A walk down the red-brick pavement will lead you to 264 Arts on Main. Like many of the other buildings in the area, this industrial warehouse dating back to the city’s gold-mining roots was revamped to serve as a multifunctional space with a gallery, a restaurant, a photography studio, and clothing boutiques. The brick facade leads you to a pebbled courtyard full of lemon and lime trees.
Under the trees, you’ll find a French-styled restaurant called The Canteen. (But note that it might be hard to find a table on rugby days, when the middle-aged enthusiasts venture out from behind their high walls in the northern suburbs to watch the game, drink, cheer, jeer, and interact with people they would otherwise find unsavory.) If you are fortunate enough to go on day where you don’t have to contend with rowdy game-watchers, it’s the perfect location for a boozy long lunch (their ribs and potato chips are legendary) with jam-jar cocktails or punch made with their homemade lemonade.
While you’re in that complex, visit the David Kruts Projects and Bookstore, named after a top South African art book publisher specializing in hard-to-find local and international titles. Up the green staircase you will find a neat little store and studio called Iwasshotinjoburg. It was established in 2009 as a short-term community project to teach homeless kids photography skills and give them an opportunity to tell their own stories about Joburg. The foundation produces and sells a range of products from these photographs which include t-shirts, notebooks, cushions, and photo frames.
Back out on Fox Street, along the red brick path, stop for some spicy barbecue chicken wings at JJ’s pop-up food stall. His menu consists of beef, pap, spinach, chicken wings and samp—all for under 50 rand (US$3). This type of street food doesn’t come with a perfect location or ambience, but what makes this place popular is the different preparation styles infused into South African dishes, such as creamed spinach. You can also tell that it is really part of the community by the way JJ, the head chef, greets and interacts with some of the passersby or fellow street-preneurs hustling him for change.
If healthy sandwiches and smoothies or freshly baked cakes and croissants are more your thing, stop at Uncle Merv’s Original Shakes, a neat roadside cafe on the corner of Fox Street and Kruger Street. Uncle Merv’s is not only a famous spot for grabbing a quick bite while people-watching; they offer a rent-a-bicycle service for people who are looking for an alternative way to explore the city.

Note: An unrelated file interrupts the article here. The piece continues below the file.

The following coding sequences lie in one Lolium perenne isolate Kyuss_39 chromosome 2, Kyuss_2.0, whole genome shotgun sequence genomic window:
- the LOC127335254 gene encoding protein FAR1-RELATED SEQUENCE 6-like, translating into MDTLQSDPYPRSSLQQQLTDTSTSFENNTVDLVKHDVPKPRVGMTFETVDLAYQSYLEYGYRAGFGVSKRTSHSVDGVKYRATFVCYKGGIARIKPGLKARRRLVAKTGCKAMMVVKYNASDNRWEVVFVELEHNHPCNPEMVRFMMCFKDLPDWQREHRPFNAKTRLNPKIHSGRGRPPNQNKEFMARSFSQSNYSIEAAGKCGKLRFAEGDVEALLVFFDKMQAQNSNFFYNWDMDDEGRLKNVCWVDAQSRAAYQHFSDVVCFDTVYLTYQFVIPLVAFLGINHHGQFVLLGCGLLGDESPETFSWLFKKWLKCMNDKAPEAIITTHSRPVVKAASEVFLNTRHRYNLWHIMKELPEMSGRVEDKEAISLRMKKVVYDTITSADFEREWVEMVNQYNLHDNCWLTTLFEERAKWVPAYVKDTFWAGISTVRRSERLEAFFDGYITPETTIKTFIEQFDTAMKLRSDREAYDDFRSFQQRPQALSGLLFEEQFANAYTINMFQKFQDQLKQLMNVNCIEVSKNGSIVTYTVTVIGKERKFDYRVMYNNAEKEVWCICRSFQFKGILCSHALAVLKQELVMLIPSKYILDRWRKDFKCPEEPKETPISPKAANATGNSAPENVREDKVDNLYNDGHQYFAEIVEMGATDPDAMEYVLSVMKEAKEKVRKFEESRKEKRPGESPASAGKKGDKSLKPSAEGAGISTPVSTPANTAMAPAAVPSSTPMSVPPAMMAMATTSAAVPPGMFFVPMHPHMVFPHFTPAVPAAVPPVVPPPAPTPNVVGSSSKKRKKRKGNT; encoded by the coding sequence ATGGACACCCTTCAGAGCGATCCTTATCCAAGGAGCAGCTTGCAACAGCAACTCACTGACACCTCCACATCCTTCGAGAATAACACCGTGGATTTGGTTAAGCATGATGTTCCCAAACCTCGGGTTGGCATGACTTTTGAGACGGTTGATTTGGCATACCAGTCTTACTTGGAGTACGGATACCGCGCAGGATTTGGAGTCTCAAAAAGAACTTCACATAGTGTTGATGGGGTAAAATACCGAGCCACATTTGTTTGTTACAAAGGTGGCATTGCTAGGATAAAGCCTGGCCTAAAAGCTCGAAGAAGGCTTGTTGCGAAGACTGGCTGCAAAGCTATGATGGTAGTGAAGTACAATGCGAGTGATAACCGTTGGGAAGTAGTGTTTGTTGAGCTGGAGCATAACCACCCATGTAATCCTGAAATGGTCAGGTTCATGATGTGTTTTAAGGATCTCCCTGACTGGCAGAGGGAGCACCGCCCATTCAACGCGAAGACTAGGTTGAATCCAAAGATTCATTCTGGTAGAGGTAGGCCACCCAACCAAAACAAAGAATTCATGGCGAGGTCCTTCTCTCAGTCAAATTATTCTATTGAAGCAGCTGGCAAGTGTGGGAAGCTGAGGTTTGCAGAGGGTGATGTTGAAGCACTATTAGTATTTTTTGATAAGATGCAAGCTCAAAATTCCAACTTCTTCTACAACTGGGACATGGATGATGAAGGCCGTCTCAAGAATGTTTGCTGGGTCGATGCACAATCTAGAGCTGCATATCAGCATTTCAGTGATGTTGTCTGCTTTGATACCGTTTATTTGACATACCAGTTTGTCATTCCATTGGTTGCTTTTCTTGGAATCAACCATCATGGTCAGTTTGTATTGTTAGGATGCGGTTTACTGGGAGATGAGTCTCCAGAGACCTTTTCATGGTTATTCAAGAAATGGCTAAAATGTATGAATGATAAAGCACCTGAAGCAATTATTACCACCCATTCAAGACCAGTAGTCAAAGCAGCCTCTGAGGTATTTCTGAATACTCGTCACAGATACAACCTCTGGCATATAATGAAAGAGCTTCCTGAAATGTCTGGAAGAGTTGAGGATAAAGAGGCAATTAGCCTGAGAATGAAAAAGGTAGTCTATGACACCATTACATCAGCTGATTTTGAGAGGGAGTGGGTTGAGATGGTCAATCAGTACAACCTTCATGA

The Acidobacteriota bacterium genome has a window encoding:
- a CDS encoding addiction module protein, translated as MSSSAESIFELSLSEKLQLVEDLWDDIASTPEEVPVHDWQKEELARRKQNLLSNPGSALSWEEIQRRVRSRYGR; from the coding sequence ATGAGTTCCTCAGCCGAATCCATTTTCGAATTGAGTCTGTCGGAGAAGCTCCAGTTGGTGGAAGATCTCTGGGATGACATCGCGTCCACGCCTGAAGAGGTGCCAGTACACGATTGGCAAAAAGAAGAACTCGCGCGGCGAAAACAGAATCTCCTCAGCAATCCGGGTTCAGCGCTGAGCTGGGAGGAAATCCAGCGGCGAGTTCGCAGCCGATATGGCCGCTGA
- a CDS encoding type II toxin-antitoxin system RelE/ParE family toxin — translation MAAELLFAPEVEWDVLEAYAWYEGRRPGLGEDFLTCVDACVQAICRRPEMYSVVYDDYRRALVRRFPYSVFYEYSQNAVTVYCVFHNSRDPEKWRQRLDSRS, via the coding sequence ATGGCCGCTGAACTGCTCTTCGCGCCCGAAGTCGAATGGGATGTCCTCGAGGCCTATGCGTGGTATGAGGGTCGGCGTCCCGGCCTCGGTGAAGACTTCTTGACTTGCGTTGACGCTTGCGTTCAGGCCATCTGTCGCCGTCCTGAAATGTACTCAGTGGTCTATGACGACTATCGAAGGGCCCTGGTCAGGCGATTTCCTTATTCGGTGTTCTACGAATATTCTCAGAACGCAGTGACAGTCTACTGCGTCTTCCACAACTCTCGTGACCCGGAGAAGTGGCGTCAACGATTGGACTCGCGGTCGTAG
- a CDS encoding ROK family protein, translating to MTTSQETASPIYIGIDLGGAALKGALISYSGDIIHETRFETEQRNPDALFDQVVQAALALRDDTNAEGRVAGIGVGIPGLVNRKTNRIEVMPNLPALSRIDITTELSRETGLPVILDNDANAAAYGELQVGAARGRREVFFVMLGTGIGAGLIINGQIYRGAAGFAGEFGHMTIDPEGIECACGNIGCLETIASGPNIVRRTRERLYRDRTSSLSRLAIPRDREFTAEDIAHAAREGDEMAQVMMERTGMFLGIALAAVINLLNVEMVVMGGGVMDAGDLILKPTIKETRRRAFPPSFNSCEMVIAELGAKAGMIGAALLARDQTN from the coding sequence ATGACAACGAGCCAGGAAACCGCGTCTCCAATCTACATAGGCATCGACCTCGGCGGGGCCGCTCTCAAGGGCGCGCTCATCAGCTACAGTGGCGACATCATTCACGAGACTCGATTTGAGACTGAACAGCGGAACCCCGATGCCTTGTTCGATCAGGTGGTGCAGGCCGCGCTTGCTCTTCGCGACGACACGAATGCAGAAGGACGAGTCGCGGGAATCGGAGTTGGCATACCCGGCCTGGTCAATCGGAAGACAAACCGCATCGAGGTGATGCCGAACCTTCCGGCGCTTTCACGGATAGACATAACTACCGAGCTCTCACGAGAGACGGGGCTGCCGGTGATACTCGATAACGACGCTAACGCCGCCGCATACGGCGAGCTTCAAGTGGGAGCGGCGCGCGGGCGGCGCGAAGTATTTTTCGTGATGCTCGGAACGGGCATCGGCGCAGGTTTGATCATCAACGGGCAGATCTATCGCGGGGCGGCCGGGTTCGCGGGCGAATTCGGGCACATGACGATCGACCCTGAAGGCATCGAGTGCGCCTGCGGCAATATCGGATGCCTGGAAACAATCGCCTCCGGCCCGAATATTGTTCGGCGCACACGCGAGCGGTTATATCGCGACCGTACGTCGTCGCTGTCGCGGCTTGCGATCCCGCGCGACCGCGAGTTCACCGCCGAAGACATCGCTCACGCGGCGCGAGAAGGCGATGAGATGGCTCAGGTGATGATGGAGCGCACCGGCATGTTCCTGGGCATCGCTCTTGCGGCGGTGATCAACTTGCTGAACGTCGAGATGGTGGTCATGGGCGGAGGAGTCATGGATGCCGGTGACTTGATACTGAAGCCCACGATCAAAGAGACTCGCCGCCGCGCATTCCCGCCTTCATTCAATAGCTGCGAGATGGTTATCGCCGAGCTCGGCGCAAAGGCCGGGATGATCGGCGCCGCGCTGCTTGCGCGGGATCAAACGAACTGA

Further east and across the road on Commissioner Street, find a drinking hole inspired by Soviet nostalgia: Lenin’s Vodka Bar, tucked away in a more quiet courtyard, perfect for lounging to some reasonably priced cocktails and hubbly (our local term for a shisha/hookah pipe).
Walking back out on Commissioner Street and turning left on Albrecht Street will lead you to Pata Pata, a large, 1960s township-inspired restaurant, serving everything from traditional South African dishes such as mogodu and samp to pizza. The name comes from singer Miriam Makeba’s iconic Pata Pata (which means “to touch” in Xhosa), a song about a dance popular in the late 1980s, in which you stood in front of your partner and did a body-search kind of move on them to the music.
The interior is a monument to Sophiatown nostalgia. (Sophiatown was a famous multicultural suburb and black cultural hub destroyed in the 1950s under apartheid, its population forcibly removed and the area demolished and rebuilt for a white population.) The concrete floors, second-hand sofas, tables, and chairs are reminiscent of township living rooms. Like Sophiatown was, Pata Pata is an epicenter of black culture and experience in Maboneng, where you are likely to run into famous South African writers, artists, and musicians. At night, it transforms into a candlelit venue for live hip-hop, jazz, and Afro-pop bands.
After a long day of hopping around Maboneng, you might want to end at The Living Room. This rooftop bar, restaurant, and lounge is on the fifth floor of the Main Change Building, facing westward on 20 Kruger Street. On weekends, you’ll have to pay an entrance fee, but it is worth experiencing—if not for the views of Johannesburg’s golden sunsets, for the electronic or drum and bass beats. If your outfit includes black tights, a crop top and a parka jacket, you’ll fit right in.